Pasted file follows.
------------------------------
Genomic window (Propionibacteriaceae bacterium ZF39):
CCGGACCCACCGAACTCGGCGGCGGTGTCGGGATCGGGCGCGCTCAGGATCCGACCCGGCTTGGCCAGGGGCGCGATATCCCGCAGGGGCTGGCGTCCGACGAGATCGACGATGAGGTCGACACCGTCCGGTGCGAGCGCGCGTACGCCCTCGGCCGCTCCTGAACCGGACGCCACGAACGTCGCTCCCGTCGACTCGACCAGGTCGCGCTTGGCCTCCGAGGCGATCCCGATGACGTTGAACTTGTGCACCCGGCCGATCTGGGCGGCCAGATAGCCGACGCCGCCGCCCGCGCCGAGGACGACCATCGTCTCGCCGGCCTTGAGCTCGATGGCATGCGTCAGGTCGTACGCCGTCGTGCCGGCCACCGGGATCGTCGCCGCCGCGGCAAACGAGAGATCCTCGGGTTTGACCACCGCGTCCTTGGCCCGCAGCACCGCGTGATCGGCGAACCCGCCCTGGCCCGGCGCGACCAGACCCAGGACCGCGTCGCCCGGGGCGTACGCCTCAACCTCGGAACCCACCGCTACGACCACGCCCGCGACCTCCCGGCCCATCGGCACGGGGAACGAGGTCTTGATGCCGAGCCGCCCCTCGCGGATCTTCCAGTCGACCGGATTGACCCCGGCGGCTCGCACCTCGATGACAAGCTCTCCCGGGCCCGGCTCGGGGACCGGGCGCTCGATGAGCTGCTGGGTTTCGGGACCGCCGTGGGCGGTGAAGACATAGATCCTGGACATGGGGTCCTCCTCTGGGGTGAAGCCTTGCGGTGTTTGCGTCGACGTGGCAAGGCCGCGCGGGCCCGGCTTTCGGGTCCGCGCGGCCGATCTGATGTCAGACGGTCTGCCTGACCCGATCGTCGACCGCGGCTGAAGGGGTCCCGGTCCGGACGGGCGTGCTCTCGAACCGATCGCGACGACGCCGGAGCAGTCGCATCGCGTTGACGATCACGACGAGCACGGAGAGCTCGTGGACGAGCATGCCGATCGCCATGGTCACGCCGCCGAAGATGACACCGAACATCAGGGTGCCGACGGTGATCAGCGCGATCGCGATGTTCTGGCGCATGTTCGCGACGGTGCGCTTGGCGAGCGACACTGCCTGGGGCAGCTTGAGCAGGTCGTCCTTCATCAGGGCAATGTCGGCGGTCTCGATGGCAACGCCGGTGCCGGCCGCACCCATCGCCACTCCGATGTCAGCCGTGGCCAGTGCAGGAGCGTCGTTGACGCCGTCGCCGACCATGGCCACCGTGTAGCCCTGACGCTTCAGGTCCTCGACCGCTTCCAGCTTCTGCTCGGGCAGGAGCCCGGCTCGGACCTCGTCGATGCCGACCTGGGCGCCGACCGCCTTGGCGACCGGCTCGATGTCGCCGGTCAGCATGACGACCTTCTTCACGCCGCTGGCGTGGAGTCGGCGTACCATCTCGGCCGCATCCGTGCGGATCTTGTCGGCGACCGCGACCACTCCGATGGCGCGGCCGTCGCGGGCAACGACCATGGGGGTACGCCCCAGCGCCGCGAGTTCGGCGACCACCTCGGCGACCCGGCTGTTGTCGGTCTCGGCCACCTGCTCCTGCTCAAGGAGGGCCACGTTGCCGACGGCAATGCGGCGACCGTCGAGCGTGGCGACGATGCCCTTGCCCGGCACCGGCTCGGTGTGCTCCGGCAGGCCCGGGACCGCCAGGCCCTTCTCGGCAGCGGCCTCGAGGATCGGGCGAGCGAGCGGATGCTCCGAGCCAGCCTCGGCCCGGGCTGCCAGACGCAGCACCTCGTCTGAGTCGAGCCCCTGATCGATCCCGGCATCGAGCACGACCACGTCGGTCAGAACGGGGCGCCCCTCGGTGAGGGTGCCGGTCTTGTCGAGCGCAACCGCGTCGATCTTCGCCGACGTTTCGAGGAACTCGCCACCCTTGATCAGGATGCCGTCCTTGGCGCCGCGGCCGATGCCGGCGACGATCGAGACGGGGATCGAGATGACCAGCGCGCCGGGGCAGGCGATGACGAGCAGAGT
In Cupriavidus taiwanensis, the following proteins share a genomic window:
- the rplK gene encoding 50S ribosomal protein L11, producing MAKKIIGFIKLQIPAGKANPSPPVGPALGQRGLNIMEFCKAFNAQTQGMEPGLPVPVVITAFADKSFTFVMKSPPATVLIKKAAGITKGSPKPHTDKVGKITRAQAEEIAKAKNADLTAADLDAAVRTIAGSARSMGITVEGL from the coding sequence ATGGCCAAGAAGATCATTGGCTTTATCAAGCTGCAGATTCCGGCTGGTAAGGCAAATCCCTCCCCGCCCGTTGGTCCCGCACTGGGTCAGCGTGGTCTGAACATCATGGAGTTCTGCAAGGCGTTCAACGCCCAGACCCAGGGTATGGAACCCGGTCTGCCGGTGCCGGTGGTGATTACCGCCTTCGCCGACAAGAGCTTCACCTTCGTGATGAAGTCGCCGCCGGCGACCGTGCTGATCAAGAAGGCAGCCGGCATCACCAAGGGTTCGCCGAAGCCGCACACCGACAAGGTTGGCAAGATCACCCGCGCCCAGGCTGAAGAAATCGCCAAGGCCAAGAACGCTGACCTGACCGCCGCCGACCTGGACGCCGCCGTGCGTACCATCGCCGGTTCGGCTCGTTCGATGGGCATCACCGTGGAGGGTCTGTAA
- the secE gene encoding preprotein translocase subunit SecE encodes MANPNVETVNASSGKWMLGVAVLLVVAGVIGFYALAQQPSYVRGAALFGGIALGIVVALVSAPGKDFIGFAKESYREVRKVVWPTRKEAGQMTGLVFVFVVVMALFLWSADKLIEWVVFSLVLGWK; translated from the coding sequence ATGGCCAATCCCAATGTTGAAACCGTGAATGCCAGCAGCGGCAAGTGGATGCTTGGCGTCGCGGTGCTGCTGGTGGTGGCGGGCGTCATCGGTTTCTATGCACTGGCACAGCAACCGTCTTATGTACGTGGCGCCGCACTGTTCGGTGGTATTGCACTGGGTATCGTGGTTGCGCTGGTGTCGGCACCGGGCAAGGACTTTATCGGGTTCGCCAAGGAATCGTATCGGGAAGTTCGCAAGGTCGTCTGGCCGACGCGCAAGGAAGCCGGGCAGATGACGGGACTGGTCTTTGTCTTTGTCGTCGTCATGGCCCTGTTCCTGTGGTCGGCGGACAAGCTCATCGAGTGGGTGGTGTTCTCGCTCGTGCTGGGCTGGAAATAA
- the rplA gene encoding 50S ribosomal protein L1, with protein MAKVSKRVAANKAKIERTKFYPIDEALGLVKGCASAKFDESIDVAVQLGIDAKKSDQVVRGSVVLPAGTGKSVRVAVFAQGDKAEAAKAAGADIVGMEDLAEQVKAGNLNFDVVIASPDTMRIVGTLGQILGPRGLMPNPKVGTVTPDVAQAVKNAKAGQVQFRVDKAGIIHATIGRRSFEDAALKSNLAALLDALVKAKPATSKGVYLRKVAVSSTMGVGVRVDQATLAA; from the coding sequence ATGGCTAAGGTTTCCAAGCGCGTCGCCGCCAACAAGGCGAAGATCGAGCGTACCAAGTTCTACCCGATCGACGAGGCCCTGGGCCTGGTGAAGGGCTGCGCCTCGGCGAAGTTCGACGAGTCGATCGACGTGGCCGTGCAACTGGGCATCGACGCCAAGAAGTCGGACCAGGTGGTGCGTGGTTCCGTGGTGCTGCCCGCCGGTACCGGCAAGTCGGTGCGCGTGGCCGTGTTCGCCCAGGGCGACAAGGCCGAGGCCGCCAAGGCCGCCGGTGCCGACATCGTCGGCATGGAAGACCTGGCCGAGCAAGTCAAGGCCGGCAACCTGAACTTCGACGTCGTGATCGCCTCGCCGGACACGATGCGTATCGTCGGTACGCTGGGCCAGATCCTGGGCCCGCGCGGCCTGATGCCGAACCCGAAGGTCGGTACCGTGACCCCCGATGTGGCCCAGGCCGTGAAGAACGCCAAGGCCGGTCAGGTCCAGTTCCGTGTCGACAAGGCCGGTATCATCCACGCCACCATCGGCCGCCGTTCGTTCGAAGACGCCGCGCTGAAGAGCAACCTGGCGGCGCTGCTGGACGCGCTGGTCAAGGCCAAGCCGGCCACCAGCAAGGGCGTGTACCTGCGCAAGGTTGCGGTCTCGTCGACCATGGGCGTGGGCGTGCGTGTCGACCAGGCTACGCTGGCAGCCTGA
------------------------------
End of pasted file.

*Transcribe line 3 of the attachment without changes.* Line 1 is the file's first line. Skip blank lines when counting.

In Cupriavidus taiwanensis, the following proteins share a genomic window: